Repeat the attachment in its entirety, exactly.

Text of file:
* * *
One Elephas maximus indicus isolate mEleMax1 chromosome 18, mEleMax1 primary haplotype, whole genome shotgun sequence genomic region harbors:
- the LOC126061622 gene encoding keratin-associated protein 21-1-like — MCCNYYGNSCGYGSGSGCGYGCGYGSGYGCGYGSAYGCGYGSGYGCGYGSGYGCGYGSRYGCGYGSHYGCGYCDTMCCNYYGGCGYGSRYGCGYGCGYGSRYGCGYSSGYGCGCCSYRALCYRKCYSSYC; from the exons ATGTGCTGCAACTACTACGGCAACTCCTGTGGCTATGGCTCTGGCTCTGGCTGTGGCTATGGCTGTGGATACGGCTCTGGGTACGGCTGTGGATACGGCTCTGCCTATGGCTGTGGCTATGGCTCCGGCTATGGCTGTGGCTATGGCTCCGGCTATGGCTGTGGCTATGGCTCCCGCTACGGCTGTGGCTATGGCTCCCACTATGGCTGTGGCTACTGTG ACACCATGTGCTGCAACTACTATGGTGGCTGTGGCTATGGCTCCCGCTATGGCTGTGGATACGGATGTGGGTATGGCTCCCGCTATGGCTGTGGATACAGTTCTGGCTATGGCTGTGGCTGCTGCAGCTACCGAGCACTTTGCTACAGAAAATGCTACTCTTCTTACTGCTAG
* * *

One Elephas maximus indicus isolate mEleMax1 chromosome 18, mEleMax1 primary haplotype, whole genome shotgun sequence genomic region harbors:
- the LOC126061622 gene encoding keratin-associated protein 21-1-like — MCCNYYGNSCGYGSGSGCGYGCGYGSGYGCGYGSAYGCGYGSGYGCGYGSGYGCGYGSRYGCGYGSHYGCGYCDTMCCNYYGGCGYGSRYGCGYGCGYGSRYGCGYSSGYGCGCCSYRALCYRKCYSSYC; from the exons ATGTGCTGCAACTACTACGGCAACTCCTGTGGCTATGGCTCTGGCTCTGGCTGTGGCTATGGCTGTGGATACGGCTCTGGGTACGGCTGTGGATACGGCTCTGCCTATGGCTGTGGCTATGGCTCCGGCTATGGCTGTGGCTATGGCTCCGGCTATGGCTGTGGCTATGGCTCCCGCTACGGCTGTGGCTATGGCTCCCACTATGGCTGTGGCTACTGTG ACACCATGTGCTGCAACTACTATGGTGGCTGTGGCTATGGCTCCCGCTATGGCTGTGGATACGGATGTGGGTATGGCTCCCGCTATGGCTGTGGATACAGTTCTGGCTATGGCTGTGGCTGCTGCAGCTACCGAGCACTTTGCTACAGAAAATGCTACTCTTCTTACTGCTAG